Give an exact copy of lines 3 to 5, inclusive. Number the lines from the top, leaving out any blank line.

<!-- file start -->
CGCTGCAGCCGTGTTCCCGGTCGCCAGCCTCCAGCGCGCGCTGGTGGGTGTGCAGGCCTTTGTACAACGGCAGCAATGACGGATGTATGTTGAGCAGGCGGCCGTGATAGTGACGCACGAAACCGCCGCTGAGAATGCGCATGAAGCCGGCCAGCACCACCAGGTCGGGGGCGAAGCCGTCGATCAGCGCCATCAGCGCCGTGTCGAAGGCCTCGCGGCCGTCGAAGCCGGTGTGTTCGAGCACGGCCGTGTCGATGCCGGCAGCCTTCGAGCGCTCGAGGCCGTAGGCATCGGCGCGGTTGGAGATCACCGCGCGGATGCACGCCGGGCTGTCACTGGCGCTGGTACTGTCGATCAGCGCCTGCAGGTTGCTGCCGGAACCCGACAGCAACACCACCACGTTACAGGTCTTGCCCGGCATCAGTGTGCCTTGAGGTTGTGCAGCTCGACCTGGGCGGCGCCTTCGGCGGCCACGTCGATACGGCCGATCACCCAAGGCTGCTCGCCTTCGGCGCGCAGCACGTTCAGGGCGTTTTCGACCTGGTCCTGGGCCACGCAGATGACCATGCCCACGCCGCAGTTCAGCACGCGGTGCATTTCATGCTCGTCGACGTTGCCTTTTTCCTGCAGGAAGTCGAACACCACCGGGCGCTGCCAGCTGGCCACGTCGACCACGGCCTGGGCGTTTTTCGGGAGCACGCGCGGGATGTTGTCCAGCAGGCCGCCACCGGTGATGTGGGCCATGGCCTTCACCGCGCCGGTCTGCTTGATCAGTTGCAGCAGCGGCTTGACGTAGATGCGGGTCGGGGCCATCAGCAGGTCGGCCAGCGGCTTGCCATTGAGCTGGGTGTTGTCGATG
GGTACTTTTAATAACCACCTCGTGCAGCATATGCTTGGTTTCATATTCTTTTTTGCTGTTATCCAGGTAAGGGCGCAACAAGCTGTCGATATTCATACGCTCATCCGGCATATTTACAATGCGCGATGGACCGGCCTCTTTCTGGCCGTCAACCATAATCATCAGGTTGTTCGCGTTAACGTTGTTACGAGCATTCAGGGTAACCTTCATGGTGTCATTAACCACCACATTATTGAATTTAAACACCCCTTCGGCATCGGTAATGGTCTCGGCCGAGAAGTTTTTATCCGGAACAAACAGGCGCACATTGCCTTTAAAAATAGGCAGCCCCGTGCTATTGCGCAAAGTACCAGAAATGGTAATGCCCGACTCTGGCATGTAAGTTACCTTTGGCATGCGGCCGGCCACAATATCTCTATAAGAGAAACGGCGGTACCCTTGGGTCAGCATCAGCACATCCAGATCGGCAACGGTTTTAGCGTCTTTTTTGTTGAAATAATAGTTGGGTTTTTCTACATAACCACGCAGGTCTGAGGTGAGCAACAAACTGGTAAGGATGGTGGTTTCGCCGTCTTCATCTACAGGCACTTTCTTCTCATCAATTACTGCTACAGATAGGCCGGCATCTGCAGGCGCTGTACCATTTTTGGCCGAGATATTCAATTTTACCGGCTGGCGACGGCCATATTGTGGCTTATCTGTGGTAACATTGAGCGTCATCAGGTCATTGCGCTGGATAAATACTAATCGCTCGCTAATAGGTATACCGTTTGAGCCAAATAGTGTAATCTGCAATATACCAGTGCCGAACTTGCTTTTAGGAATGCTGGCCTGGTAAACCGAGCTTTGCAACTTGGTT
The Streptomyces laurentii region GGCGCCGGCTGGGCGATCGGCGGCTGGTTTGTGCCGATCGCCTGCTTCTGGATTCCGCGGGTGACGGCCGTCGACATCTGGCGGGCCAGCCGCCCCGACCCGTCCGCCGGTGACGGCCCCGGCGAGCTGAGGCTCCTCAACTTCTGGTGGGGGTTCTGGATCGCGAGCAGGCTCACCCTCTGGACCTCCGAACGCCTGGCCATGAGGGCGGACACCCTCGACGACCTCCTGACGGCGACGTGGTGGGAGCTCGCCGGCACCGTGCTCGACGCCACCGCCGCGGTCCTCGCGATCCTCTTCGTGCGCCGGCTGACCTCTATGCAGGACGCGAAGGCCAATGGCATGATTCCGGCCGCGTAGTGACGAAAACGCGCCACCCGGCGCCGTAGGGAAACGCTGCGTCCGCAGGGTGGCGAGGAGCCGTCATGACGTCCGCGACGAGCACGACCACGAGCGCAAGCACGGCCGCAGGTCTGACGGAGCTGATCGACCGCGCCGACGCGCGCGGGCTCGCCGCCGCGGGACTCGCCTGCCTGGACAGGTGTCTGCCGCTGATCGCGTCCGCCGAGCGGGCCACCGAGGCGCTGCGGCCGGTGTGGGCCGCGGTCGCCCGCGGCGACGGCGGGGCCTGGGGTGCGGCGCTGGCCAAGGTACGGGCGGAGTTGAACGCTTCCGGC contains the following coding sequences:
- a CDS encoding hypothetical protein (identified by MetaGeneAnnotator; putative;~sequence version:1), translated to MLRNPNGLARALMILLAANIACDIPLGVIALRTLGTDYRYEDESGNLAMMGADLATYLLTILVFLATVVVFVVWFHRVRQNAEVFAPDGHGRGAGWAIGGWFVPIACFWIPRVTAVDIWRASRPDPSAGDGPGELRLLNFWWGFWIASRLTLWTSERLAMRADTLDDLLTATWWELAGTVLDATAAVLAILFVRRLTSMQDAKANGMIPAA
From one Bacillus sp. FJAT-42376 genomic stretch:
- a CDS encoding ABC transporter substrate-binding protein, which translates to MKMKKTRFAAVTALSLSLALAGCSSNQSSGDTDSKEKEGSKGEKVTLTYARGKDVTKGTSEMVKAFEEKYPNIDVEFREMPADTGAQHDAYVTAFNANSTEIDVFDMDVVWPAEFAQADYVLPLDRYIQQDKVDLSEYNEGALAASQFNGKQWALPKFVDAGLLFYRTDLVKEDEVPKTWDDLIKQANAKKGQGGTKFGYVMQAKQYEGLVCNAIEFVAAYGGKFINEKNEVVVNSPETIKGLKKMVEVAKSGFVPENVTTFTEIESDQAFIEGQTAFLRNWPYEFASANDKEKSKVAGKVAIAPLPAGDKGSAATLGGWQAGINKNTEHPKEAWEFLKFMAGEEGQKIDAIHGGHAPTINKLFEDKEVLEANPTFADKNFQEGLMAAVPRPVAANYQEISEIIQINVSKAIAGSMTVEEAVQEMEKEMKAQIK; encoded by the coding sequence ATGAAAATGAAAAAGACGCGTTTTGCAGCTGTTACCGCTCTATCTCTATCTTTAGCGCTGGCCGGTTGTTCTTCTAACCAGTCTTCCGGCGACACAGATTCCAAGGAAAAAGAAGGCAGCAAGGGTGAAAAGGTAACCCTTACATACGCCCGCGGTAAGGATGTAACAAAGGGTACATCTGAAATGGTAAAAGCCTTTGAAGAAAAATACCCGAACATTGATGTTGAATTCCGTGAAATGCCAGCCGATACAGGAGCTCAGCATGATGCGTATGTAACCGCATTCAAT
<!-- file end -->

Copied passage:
The Streptomyces laurentii region GGCGCCGGCTGGGCGATCGGCGGCTGGTTTGTGCCGATCGCCTGCTTCTGGATTCCGCGGGTGACGGCCGTCGACATCTGGCGGGCCAGCCGCCCCGACCCGTCCGCCGGTGACGGCCCCGGCGAGCTGAGGCTCCTCAACTTCTGGTGGGGGTTCTGGATCGCGAGCAGGCTCACCCTCTGGACCTCCGAACGCCTGGCCATGAGGGCGGACACCCTCGACGACCTCCTGACGGCGACGTGGTGGGAGCTCGCCGGCACCGTGCTCGACGCCACCGCCGCGGTCCTCGCGATCCTCTTCGTGCGCCGGCTGACCTCTATGCAGGACGCGAAGGCCAATGGCATGATTCCGGCCGCGTAGTGACGAAAACGCGCCACCCGGCGCCGTAGGGAAACGCTGCGTCCGCAGGGTGGCGAGGAGCCGTCATGACGTCCGCGACGAGCACGACCACGAGCGCAAGCACGGCCGCAGGTCTGACGGAGCTGATCGACCGCGCCGACGCGCGCGGGCTCGCCGCCGCGGGACTCGCCTGCCTGGACAGGTGTCTGCCGCTGATCGCGTCCGCCGAGCGGGCCACCGAGGCGCTGCGGCCGGTGTGGGCCGCGGTCGCCCGCGGCGACGGCGGGGCCTGGGGTGCGGCGCTGGCCAAGGTACGGGCGGAGTTGAACGCTTCCGGC contains the following coding sequences:
- a CDS encoding hypothetical protein (identified by MetaGeneAnnotator; putative;~sequence version:1), translated to MLRNPNGLARALMILLAANIACDIPLGVIALRTLGTDYRYEDESGNLAMMGADLATYLLTILVFLATVVVFVVWFHRVRQNAEVFAPDGHGRGAGWAIGGWFVPIACFWIPRVTAVDIWRASRPDPSAGDGPGELRLLNFWWGFWIASRLTLWTSERLAMRADTLDDLLTATWWELAGTVLDATAAVLAILFVRRLTSMQDAKANGMIPAA
From one Bacillus sp. FJAT-42376 genomic stretch: